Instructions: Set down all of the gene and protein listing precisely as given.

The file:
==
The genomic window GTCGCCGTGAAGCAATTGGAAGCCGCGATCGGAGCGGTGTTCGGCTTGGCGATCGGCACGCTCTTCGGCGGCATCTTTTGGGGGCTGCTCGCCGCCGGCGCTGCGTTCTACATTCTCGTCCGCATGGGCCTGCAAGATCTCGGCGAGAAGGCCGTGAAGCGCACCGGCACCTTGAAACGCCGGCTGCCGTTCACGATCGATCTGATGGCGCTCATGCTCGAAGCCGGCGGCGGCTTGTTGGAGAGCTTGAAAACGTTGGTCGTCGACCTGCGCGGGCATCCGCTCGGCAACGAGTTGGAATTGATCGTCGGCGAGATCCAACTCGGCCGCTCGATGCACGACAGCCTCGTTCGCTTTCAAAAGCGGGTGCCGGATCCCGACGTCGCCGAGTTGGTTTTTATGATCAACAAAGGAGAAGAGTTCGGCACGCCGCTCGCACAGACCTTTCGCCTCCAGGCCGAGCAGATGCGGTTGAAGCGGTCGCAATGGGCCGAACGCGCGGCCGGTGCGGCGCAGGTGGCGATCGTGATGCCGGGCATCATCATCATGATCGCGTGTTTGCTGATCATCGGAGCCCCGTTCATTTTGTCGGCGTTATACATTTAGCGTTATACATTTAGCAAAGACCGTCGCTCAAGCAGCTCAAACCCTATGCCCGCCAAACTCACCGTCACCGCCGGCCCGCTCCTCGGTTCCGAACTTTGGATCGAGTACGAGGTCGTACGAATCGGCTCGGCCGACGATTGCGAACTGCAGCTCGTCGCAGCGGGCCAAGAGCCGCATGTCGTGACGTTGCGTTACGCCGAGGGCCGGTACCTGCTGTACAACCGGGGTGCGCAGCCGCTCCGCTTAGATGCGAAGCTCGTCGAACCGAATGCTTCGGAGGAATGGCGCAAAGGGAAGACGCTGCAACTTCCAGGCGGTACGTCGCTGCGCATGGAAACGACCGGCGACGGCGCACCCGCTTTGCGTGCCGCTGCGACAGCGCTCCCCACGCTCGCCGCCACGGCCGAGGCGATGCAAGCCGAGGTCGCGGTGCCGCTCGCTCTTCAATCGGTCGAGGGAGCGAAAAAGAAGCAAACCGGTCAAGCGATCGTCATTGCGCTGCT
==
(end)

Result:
The genomic window GTCGCCGTGAAGCAATTGGAAGCCGCGATCGGAGCGGTGTTCGGCTTGGCGATCGGCACGCTCTTCGGCGGCATCTTTTGGGGGCTGCTCGCCGCCGGCGCTGCGTTCTACATTCTCGTCCGCATGGGCCTGCAAGATCTCGGCGAGAAGGCCGTGAAGCGCACCGGCACCTTGAAACGCCGGCTGCCGTTCACGATCGATCTGATGGCGCTCATGCTCGAAGCCGGCGGCGGCTTGTTGGAGAGCTTGAAAACGTTGGTCGTCGACCTGCGCGGGCATCCGCTCGGCAACGAGTTGGAATTGATCGTCGGCGAGATCCAACTCGGCCGCTCGATGCACGACAGCCTCGTTCGCTTTCAAAAGCGGGTGCCGGATCCCGACGTCGCCGAGTTGGTTTTTATGATCAACAAAGGAGAAGAGTTCGGCACGCCGCTCGCACAGACCTTTCGCCTCCAGGCCGAGCAGATGCGGTTGAAGCGGTCGCAATGGGCCGAACGCGCGGCCGGTGCGGCGCAGGTGGCGATCGTGATGCCGGGCATCATCATCATGATCGCGTGTTTGCTGATCATCGGAGCCCCGTTCATTTTGTCGGCGTTATACATTTAGCGTTATACATTTAGCAAAGACCGTCGCTCAAGCAGCTCAAACCCTATGCCCGCCAAACTCACCGTCACCGCCGGCCCGCTCCTCGGTTCCGAACTTTGGATCGAGTACGAGGTCGTACGAATCGGCTCGGCCGACGATTGCGAACTGCAGCTCGTCGCAGCGGGCCAAGAGCCGCATGTCGTGACGTTGCGTTACGCCGAGGGCCGGTACCTGCTGTACAACCGGGGTGCGCAGCCGCTCCGCTTAGATGCGAAGCTCGTCGAACCGAATGCTTCGGAGGAATGGCGCAAAGGGAAGACGCTGCAACTTCCAGGCGGTACGTCGCTGCGCATGGAAACGACCGGCGACGGCGCACCCGCTTTGCGTGCCGCTGCGACAGCGCTCCCCACGCTCGCCGCCACGGCCGAGGCGATGCAAGCCGAGGTCGCGGTGCCGCTCGCTCTTCAATCGGTCGAGGGAGCGAAAAAGAAGCAAACCGGTCAAGCGATCGTCATTGCGCTGCT